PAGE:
A client may free the leased address. The dynamic lease is removed, and the allocated address is returned to the address pool. But the static lease becomes busy until the client reacquires the address.

IP addresses assigned statically are not probed!

Network

/ip dhcp-server network


PropertyDescription
address (IP/netmask; Default: )the network DHCP server(s) will lease addresses from
boot-file-name (string; Default: )Boot file name
caps-manager (string; Default: )A comma-separated list of IP addresses for one or more CAPsMAN system managers. DHCP Option 138 (capwap) will be used.
dhcp-option (string; Default: )Add additional DHCP options from the option list.
dhcp-option-set (string; Default: )Add an additional set of DHCP options.
dns-none (yes | no; Default: no)If set, then DHCP Server will not pass dynamic DNS servers configured on the router to the DHCP clients if no DNS Server in dns-server is set. By default if there are no DNS Servers configured, then the dynamic DNS Servers will be passed to DHCP clients.
dns-server (string; Default: )the DHCP client will use these as the default DNS servers. Two comma-separated DNS servers can be specified to be used by the DHCP client as primary and secondary DNS servers
domain (string; Default: )The DHCP client will use this as the 'DNS domain' setting for the network adapter.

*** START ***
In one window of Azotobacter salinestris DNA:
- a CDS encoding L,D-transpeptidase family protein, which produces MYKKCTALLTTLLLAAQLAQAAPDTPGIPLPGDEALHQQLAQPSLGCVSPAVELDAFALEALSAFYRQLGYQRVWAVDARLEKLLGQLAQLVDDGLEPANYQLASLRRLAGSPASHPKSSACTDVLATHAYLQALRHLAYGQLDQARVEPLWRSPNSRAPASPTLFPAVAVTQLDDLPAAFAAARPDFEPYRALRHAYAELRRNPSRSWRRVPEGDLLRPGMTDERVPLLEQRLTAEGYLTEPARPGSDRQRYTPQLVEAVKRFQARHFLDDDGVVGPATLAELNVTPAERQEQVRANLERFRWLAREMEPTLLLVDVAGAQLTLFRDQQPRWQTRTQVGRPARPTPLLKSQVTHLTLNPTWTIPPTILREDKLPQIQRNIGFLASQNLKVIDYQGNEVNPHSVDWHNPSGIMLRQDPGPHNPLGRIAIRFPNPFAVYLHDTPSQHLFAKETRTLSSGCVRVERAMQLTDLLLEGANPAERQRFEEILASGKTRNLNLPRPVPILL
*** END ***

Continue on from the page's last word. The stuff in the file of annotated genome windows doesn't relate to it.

gateway (IP; Default: 0.0.0.0)The default gateway to be used by DHCP Client.
netmask (integer: 0..32; Default: 0)The actual network mask to be used by the DHCP client. If set to '0' - netmask from network address will be used.
next-server (IP; Default: )The IP address of next server to use in bootstrap.
ntp-server (IP; Default: )the DHCP client will use these as the default NTP servers. Two comma-separated NTP servers can be specified to be used by the DHCP client as primary and secondary NTP servers
wins-server (IP; Default: )The Windows DHCP client will use these as the default WINS servers. Two comma-separated WINS servers can be specified to be used by the DHCP client as primary and secondary WINS servers

Rate limiting

It is possible to set the bandwidth to a specific IPv4 address by using DHCPv4 leases. This can be done by setting a rate limit on the DHCPv4 lease itself, by doing this a dynamic simple queue rule will be added for the IPv4 address that corresponds to the DHCPv4 lease. By using the rate-limit parameter you can conveniently limit a user's bandwidth.

For any queues to work properly, the traffic must not be FastTracked, make sure your Firewall does not FastTrack traffic that you want to limit.